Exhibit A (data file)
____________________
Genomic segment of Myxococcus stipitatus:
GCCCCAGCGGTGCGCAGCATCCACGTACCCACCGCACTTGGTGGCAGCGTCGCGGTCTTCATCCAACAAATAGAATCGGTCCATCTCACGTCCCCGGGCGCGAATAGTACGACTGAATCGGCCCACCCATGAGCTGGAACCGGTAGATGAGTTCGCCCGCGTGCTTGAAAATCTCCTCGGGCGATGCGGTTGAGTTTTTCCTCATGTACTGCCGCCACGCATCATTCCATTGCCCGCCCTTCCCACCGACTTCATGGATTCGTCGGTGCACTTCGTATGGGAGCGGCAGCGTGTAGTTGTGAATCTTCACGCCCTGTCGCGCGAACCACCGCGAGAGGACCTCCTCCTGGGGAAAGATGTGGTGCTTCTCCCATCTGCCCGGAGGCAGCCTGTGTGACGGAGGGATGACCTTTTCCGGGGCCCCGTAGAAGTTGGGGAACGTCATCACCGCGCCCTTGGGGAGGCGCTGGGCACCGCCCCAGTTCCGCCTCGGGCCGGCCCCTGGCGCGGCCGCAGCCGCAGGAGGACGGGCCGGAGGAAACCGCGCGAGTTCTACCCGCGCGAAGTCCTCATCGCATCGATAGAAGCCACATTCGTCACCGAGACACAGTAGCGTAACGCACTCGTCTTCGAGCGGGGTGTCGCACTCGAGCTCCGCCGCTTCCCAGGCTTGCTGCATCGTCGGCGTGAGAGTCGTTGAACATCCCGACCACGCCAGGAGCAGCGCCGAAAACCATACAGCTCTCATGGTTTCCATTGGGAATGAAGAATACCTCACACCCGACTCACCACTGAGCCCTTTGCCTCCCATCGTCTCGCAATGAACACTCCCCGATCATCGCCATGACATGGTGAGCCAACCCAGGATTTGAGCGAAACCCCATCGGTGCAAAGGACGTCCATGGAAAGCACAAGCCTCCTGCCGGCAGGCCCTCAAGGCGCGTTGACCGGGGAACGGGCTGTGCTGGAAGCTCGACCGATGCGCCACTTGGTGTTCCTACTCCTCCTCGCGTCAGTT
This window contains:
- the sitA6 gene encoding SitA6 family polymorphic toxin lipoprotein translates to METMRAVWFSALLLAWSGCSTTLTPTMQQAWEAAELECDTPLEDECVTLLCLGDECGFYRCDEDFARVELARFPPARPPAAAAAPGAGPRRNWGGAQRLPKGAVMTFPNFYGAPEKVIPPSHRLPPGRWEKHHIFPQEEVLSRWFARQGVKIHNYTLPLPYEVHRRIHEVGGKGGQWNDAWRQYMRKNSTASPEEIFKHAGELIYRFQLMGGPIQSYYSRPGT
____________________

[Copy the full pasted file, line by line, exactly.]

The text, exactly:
Genomic segment of Myxococcus stipitatus:
GCCCCAGCGGTGCGCAGCATCCACGTACCCACCGCACTTGGTGGCAGCGTCGCGGTCTTCATCCAACAAATAGAATCGGTCCATCTCACGTCCCCGGGCGCGAATAGTACGACTGAATCGGCCCACCCATGAGCTGGAACCGGTAGATGAGTTCGCCCGCGTGCTTGAAAATCTCCTCGGGCGATGCGGTTGAGTTTTTCCTCATGTACTGCCGCCACGCATCATTCCATTGCCCGCCCTTCCCACCGACTTCATGGATTCGTCGGTGCACTTCGTATGGGAGCGGCAGCGTGTAGTTGTGAATCTTCACGCCCTGTCGCGCGAACCACCGCGAGAGGACCTCCTCCTGGGGAAAGATGTGGTGCTTCTCCCATCTGCCCGGAGGCAGCCTGTGTGACGGAGGGATGACCTTTTCCGGGGCCCCGTAGAAGTTGGGGAACGTCATCACCGCGCCCTTGGGGAGGCGCTGGGCACCGCCCCAGTTCCGCCTCGGGCCGGCCCCTGGCGCGGCCGCAGCCGCAGGAGGACGGGCCGGAGGAAACCGCGCGAGTTCTACCCGCGCGAAGTCCTCATCGCATCGATAGAAGCCACATTCGTCACCGAGACACAGTAGCGTAACGCACTCGTCTTCGAGCGGGGTGTCGCACTCGAGCTCCGCCGCTTCCCAGGCTTGCTGCATCGTCGGCGTGAGAGTCGTTGAACATCCCGACCACGCCAGGAGCAGCGCCGAAAACCATACAGCTCTCATGGTTTCCATTGGGAATGAAGAATACCTCACACCCGACTCACCACTGAGCCCTTTGCCTCCCATCGTCTCGCAATGAACACTCCCCGATCATCGCCATGACATGGTGAGCCAACCCAGGATTTGAGCGAAACCCCATCGGTGCAAAGGACGTCCATGGAAAGCACAAGCCTCCTGCCGGCAGGCCCTCAAGGCGCGTTGACCGGGGAACGGGCTGTGCTGGAAGCTCGACCGATGCGCCACTTGGTGTTCCTACTCCTCCTCGCGTCAGTT
This window contains:
- the sitA6 gene encoding SitA6 family polymorphic toxin lipoprotein translates to METMRAVWFSALLLAWSGCSTTLTPTMQQAWEAAELECDTPLEDECVTLLCLGDECGFYRCDEDFARVELARFPPARPPAAAAAPGAGPRRNWGGAQRLPKGAVMTFPNFYGAPEKVIPPSHRLPPGRWEKHHIFPQEEVLSRWFARQGVKIHNYTLPLPYEVHRRIHEVGGKGGQWNDAWRQYMRKNSTASPEEIFKHAGELIYRFQLMGGPIQSYYSRPGT